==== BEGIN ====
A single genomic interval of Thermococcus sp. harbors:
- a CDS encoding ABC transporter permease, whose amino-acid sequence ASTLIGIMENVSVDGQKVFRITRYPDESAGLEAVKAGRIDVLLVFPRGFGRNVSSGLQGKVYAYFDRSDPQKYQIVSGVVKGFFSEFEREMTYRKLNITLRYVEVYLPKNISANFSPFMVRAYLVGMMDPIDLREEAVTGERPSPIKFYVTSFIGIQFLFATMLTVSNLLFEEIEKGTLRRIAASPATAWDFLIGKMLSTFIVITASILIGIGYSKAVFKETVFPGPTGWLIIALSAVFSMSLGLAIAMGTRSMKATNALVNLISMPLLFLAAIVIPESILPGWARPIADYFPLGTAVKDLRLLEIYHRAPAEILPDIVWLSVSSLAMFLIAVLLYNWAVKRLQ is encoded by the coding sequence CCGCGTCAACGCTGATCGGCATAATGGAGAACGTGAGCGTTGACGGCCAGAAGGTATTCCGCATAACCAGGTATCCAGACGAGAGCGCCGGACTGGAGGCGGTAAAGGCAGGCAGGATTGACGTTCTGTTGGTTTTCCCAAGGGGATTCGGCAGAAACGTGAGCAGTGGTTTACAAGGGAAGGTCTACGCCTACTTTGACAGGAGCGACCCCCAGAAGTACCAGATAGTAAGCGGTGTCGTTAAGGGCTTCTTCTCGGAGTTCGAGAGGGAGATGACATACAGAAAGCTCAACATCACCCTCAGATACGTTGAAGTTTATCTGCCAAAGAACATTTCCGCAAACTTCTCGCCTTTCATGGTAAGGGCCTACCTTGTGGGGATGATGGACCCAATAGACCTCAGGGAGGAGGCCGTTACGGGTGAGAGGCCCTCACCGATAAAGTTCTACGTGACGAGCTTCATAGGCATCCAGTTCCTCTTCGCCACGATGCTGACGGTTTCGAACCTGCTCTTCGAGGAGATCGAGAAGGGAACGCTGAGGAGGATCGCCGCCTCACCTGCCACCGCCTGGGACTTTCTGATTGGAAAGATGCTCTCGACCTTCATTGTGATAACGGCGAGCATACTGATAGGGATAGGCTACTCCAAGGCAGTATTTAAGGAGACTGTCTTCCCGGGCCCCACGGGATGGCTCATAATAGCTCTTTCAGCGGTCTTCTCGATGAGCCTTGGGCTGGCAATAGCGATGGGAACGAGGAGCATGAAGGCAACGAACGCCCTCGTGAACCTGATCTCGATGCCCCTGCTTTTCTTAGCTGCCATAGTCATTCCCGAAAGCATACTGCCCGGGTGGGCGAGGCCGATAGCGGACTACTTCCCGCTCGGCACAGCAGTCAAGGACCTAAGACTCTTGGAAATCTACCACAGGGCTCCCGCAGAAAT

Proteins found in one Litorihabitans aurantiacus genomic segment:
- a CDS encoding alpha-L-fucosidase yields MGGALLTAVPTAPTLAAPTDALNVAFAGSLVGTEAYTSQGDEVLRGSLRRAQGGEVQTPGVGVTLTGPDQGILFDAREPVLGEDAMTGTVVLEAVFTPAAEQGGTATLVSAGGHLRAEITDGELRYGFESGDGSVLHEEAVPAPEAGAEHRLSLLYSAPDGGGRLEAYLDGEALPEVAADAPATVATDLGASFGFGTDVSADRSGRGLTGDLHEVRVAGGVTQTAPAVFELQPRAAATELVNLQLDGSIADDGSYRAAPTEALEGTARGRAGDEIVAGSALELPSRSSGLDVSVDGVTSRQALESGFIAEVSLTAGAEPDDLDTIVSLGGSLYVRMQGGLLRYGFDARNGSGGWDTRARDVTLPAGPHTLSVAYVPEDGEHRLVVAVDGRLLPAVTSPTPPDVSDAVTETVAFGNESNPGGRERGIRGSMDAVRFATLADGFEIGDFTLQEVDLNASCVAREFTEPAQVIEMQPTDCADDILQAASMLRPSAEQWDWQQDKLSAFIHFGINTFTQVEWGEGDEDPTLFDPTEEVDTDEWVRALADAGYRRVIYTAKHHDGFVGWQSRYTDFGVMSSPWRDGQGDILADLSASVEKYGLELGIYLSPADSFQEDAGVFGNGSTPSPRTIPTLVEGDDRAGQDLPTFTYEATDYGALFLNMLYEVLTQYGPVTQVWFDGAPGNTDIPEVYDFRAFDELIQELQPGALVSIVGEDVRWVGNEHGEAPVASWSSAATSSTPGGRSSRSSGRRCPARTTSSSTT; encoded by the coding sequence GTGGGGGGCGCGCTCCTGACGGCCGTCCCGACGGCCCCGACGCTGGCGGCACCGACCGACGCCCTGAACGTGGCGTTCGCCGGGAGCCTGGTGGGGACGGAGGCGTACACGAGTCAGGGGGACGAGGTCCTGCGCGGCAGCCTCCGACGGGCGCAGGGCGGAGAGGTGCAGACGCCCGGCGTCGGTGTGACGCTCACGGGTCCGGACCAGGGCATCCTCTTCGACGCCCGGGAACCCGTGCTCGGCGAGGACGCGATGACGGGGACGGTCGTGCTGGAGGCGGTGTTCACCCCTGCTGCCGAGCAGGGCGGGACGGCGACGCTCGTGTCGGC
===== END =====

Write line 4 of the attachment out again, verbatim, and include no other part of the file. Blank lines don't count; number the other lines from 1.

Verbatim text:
- a CDS encoding alpha-L-fucosidase yields MGGALLTAVPTAPTLAAPTDALNVAFAGSLVGTEAYTSQGDEVLRGSLRRAQGGEVQTPGVGVTLTGPDQGILFDAREPVLGEDAMTGTVVLEAVFTPAAEQGGTATLVSAGGHLRAEITDGELRYGFESGDGSVLHEEAVPAPEAGAEHRLSLLYSAPDGGGRLEAYLDGEALPEVAADAPATVATDLGASFGFGTDVSADRSGRGLTGDLHEVRVAGGVTQTAPAVFELQPRAAATELVNLQLDGSIADDGSYRAAPTEALEGTARGRAGDEIVAGSALELPSRSSGLDVSVDGVTSRQALESGFIAEVSLTAGAEPDDLDTIVSLGGSLYVRMQGGLLRYGFDARNGSGGWDTRARDVTLPAGPHTLSVAYVPEDGEHRLVVAVDGRLLPAVTSPTPPDVSDAVTETVAFGNESNPGGRERGIRGSMDAVRFATLADGFEIGDFTLQEVDLNASCVAREFTEPAQVIEMQPTDCADDILQAASMLRPSAEQWDWQQDKLSAFIHFGINTFTQVEWGEGDEDPTLFDPTEEVDTDEWVRALADAGYRRVIYTAKHHDGFVGWQSRYTDFGVMSSPWRDGQGDILADLSASVEKYGLELGIYLSPADSFQEDAGVFGNGSTPSPRTIPTLVEGDDRAGQDLPTFTYEATDYGALFLNMLYEVLTQYGPVTQVWFDGAPGNTDIPEVYDFRAFDELIQELQPGALVSIVGEDVRWVGNEHGEAPVASWSSAATSSTPGGRSSRSSGRRCPARTTSSSTT; encoded by the coding sequence GTGGGGGGCGCGCTCCTGACGGCCGTCCCGACGGCCCCGACGCTGGCGGCACCGACCGACGCCCTGAACGTGGCGTTCGCCGGGAGCCTGGTGGGGACGGAGGCGTACACGAGTCAGGGGGACGAGGTCCTGCGCGGCAGCCTCCGACGGGCGCAGGGCGGAGAGGTGCAGACGCCCGGCGTCGGTGTGACGCTCACGGGTCCGGACCAGGGCATCCTCTTCGACGCCCGGGAACCCGTGCTCGGCGAGGACGCGATGACGGGGACGGTCGTGCTGGAGGCGGTGTTCACCCCTGCTGCCGAGCAGGGCGGGACGGCGACGCTCGTGTCGGC